It's Winter: Time To Refinish Your Wooden Oars

We just got a couple feet of snow, and while my mind is very much thinking of summer, I really do tend to enjoy some mid-winter boat-centric housekeeping at this time of year. Personally, I am a wooden oar guy (more on that choice later), and as such, I occasionally have to do some work not only cosmetically, but just to make them last longer.  As most of us know, bare wood and water don’t play so well together over extended periods of time.

If you’re the type of person who loves the way wooden oars row (duh) or loves the way they look, it’s remarkably easy to bring back a beat-up pair to look almost new.

Ask 20 people how to do this and you’ll most likely get 20 answers.

Here’s how I do it.

1. Set up to work outdoors for sanding. During all steps of this process latex gloves and a respirator are recommended. Use blue painter’s tape to wrap around and protect handles, rope wraps or plastic wraps.

2. Get two or three sheets of both 60 and 120 grit sandpaper for each oar. You can use a variable speed orbital sander for the blades. Do not try and use this for the shaft as it will cause flat spots. Simply hand sand the shaft with the sand paper. All you’re doing here is removing the protective coating or varnish from the wood. Sand along with the grain of the wood (as much as you can) until the oar appears dull.

3. *IMPORTANT* If there are bare wood spots with no epoxy or varnish left from either an accident or hard use make sure to lightly coat said areas with a high quality two part epoxy. I recommend two coats.  This is definitely another worm hole with tons of opinions and is a multistep process.  It is imperative to make sure you do this before varnishing. Google “oar repair” or “epoxy fix” for oars. Once this part is complete and everything is uniformly sanded move on to step 4.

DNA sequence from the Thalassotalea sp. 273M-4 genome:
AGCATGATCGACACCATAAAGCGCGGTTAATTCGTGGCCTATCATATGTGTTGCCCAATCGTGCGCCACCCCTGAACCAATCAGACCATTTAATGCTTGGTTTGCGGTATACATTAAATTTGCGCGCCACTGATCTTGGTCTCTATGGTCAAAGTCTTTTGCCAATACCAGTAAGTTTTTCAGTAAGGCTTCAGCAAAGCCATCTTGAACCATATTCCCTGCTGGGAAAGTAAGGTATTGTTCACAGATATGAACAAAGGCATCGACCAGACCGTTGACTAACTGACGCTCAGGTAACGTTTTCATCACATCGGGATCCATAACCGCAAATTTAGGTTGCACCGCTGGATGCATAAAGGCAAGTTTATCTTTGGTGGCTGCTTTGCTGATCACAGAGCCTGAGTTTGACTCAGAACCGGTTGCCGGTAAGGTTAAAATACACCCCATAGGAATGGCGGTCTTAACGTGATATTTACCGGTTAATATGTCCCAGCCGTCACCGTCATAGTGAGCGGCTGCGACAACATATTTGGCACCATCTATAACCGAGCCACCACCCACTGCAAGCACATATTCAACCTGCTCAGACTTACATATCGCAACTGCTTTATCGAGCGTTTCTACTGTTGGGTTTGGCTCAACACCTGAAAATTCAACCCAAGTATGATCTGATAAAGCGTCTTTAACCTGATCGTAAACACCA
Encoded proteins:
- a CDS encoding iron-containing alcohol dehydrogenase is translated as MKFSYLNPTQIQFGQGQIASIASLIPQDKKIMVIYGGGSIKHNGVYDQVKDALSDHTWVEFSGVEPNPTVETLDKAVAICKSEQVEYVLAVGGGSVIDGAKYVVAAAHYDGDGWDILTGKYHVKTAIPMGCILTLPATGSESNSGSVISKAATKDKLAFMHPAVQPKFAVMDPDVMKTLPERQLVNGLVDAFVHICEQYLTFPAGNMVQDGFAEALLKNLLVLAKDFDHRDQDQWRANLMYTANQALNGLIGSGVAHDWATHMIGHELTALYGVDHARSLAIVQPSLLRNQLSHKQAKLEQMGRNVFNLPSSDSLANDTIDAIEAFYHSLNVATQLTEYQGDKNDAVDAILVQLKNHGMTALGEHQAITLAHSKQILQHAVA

4. Blow sawdust off with canned air or compressor and clean with denatured alcohol.

5. Cover the rope wraps, handles or portions of the wooden oar you do not want stained with painter’s tape if needed.

6. For the remainder of the process an indoor space that’s as clean as possible is needed. If the room is dusty or dirty, the varnish will show lots of dust particles once dry. Again, another worm hole… Google prepping a room for Varnish. There are tons of tips and trick to help.

7. Lay down plastic drop-cloths and support the oars at the VERY ends so as to have access to as much wood as possible between coats. Conversely if you can hang the oars vertically that is even better, but it can be challenging.

8. Buy something called a Tack cloth, and use it to wipe down the oars RIGHT before you apply varnish. It removes fine particles of dust.

9. Make sure you use a varnish with UV protection built in… most do.  I like Interlux Schooner Varnish in Gloss.


11. Make sure to dip the brush (many opinions here) with brushing liquid (a thinner) before using with varnish.  This helps spread the varnish out and makes it easier to clean the brush after you’re done.

12. Apply varnish with brush strokes in one direction, taking note to remove any brush hairs and making sure that no drips are sagging on the underside of oars. Less is more here…. Don’t try to make it perfect. Varnish is self-leveling, and over-brushing will make it look bad. Wait 24 hours before adding a second layer. Before doing so take 220 grit sand paper and give a very light once-over. Blow off and clean again with denatured alcohol and tack cloth. Repeat until you’re satisfied with how the oar looks.

13. Wait 24 hours from your last coat and go fish!

By Tim Romano.